FIG. 4 shows in more detail portions of the coupling assembly and the probe assembly. For example, FIG. 4 shows the relationship of the flanges to the rod 118, 122 and to the blocks and of the third set of flanges 132a, 132b and the third rod 124 to the center block which engages the springs. The axis of rotation Ar of the coupling assembly extends through the tool 164, preferably through the intersection of the front surface 192 of the tool with the concave surface 204 but experience has shown that acceptable results can be obtained by having the axis extend through a portion of the tool rearwardly of this location. As noted earlier, the front roller assembly is rotatably supported from the flanges by a pin extending through the flanges.
As shown in the FIG. 5, the surface of the bracket is substantially parallel to the surface of the probe and traps the bushing between the two surfaces. The bushing 168 has an uninstalled thickness B which is greater than the gap G. The bushing has a hole 234 extending therethrough which adapts the bushing to slideably receive a bolt 236 extending through the bushing. The bolt 236 for attaching the probe base 212 to the flange 182 of the bracket 178 extends through the hole in the bushing. The bolt slideably engages the hole through the bracket so that the probe base can compress the bushing slightly further if necessary under operative conditions. This will occur should the probe base move relative to the bracket in a direction substantially perpendicular to the reference surfaces Rp, Rt.
As shown in FIG. 6, the direction of travel of the tool assembly under operative conditions is shown by the arrows Tf and Tr. As shown in FIGS. 5 and 6, the bracket includes a locating bolt 238 which enables adjusting the position of the bracket by loosening bolts. Such an adjustment may be made as one tool is exchanged for another to contour a new section of the edge. After the bolts are reinstalled, the bracket is integrally attached to the tool base.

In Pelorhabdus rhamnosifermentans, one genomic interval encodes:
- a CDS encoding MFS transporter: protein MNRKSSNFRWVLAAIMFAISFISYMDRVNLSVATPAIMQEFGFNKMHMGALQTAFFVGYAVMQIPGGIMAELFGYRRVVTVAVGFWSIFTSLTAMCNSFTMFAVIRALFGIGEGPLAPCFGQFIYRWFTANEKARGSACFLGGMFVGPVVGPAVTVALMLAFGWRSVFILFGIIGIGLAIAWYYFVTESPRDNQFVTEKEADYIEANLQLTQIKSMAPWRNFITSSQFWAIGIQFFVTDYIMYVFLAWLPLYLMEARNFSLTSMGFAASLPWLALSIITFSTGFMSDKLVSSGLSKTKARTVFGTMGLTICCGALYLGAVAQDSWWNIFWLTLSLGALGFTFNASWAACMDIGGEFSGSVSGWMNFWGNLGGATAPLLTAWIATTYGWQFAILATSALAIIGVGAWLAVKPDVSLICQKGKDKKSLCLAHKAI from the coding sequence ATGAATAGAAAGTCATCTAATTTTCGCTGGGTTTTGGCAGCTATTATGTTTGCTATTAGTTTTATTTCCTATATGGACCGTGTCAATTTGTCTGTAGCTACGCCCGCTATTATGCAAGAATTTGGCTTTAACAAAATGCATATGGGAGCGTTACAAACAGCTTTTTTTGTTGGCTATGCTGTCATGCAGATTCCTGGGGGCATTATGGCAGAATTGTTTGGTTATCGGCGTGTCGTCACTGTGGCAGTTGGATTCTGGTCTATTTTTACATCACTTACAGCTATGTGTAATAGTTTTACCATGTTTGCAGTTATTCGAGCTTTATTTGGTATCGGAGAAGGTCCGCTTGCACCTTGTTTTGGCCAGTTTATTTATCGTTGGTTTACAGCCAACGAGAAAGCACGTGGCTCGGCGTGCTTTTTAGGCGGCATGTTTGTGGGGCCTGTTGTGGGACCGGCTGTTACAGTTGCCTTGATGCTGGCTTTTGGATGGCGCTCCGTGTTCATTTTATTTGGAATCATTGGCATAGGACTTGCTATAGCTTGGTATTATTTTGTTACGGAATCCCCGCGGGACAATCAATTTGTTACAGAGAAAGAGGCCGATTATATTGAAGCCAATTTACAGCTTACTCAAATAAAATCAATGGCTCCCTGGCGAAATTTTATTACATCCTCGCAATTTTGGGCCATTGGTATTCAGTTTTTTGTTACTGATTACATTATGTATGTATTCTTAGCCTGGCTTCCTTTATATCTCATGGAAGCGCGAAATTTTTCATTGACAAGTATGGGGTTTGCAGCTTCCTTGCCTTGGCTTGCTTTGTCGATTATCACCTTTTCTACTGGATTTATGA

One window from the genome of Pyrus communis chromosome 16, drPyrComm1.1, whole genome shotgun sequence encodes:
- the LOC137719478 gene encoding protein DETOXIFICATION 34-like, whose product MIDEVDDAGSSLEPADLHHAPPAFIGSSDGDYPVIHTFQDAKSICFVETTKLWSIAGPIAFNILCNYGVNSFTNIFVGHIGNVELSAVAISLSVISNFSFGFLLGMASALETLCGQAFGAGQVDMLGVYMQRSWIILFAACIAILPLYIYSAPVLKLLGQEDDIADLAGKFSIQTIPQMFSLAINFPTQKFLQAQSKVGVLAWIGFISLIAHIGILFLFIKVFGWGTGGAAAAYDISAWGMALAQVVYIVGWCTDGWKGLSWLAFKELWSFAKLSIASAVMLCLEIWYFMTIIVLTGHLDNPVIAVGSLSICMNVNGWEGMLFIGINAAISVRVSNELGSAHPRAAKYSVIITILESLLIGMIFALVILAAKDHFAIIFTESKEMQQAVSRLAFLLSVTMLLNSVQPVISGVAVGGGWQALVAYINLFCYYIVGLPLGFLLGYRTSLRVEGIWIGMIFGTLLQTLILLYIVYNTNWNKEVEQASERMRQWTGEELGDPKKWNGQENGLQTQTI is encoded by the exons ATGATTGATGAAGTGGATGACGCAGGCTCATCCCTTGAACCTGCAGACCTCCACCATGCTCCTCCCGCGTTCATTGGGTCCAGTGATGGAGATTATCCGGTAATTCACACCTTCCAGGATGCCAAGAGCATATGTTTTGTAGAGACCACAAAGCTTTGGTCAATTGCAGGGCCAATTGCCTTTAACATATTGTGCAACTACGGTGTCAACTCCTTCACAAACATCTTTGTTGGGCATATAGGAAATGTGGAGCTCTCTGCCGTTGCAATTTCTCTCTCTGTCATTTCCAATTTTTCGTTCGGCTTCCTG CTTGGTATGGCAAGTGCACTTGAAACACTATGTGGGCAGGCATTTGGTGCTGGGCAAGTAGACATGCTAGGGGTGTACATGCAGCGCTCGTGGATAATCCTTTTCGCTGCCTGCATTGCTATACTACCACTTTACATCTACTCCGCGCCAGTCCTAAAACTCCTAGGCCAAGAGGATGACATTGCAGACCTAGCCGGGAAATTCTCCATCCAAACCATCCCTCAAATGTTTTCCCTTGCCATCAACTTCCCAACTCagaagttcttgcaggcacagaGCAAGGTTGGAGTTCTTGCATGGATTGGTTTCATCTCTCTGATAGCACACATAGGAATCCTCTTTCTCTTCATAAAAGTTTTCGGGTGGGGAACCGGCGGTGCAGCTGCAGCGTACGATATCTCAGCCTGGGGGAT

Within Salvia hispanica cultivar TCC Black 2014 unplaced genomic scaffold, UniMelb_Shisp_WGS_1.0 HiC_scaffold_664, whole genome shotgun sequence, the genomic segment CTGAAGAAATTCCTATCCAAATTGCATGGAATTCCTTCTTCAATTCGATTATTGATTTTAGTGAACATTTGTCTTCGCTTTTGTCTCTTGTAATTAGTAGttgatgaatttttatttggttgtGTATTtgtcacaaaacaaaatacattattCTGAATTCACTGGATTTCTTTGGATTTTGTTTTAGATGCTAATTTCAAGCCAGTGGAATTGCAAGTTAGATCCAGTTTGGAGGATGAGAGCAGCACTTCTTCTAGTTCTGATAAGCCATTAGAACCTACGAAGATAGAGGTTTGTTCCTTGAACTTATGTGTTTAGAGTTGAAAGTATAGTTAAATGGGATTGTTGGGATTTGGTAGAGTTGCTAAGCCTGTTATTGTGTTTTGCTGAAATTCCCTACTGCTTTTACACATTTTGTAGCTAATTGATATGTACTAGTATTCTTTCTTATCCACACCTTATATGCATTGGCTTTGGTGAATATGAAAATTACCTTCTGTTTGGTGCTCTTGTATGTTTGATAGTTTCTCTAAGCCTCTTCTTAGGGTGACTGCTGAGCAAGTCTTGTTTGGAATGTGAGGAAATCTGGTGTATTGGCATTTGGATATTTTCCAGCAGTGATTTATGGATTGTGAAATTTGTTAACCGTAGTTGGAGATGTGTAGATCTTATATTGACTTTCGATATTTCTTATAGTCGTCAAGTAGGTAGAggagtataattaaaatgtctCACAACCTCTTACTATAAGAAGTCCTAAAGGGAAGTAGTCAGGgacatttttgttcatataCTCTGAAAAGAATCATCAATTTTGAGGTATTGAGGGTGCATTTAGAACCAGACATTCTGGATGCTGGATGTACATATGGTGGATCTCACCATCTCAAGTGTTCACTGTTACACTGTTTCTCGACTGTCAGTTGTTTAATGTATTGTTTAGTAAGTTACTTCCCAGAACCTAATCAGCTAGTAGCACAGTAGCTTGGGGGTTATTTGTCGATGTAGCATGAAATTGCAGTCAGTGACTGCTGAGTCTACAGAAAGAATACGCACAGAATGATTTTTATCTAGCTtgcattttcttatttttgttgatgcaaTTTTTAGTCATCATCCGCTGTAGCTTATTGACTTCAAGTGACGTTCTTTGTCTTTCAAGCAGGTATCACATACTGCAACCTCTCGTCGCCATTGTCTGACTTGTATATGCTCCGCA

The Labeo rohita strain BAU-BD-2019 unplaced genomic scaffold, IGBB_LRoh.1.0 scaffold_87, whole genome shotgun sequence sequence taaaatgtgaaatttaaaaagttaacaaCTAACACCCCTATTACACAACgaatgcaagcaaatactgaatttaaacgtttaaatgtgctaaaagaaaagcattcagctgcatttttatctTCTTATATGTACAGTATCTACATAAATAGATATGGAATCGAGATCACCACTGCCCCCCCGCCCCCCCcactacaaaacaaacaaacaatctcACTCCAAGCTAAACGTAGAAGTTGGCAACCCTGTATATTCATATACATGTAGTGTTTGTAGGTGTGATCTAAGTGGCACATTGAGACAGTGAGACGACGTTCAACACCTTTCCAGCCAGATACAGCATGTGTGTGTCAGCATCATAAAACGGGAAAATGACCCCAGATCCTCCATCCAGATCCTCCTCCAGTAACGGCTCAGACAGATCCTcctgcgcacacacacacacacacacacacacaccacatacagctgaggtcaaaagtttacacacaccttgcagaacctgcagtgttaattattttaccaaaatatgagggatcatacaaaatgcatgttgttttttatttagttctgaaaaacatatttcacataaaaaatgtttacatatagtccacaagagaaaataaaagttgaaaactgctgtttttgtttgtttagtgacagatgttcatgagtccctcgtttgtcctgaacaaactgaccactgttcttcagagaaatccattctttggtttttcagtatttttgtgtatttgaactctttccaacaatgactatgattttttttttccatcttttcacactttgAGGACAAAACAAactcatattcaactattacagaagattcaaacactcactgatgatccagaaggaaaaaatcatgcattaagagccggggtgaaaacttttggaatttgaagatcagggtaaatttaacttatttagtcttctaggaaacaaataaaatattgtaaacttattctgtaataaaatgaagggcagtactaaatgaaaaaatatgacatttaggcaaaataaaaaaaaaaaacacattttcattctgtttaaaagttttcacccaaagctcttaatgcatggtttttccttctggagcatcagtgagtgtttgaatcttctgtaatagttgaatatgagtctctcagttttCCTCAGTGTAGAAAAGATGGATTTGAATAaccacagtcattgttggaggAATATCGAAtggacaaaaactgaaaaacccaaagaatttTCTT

FIG. 7A is a front view of the tool. The front surface 192 of the tool intersects the concave surface 204 (extending inwardly from the cutting face 202) at the cutting edge 206. The cutting edge at the inward most portion of the concave surface conforms to the finished dimension edge of the leading edge 12 of the airfoil.
In order to make efficient use of the tool piece, four concave surfaces are cut into the tool. However, one concave surface is used at a time to form the contour of the leading edge of the airfoil. Accordingly, the three other concave surfaces are ignored with regard to the description of the tool. Thus, the surface in which the concave surface being used for the forming operation is the cutting face 202. The pressure side 196 and suction side 198 extend on either side of the cutting face extend from the front surface to the rear surface 194. The concave surface disposed between the sides has a pressure side wall 242 and a suction side wall 244 extending outwardly in divergent fashion about the axis Ar. The concave surface intersects the front surface at the cutting edge 206. As shown in FIG. 7B, the sides diverge rearwardly toward the rear surface at an angle E shown in exaggerated fashion, for example, of about 4 degrees. The angle is referred to as the edge relief angle and promotes the cutting action of the tool with respect to the edge of the airfoil by passage of the airfoil rearwardly without bending.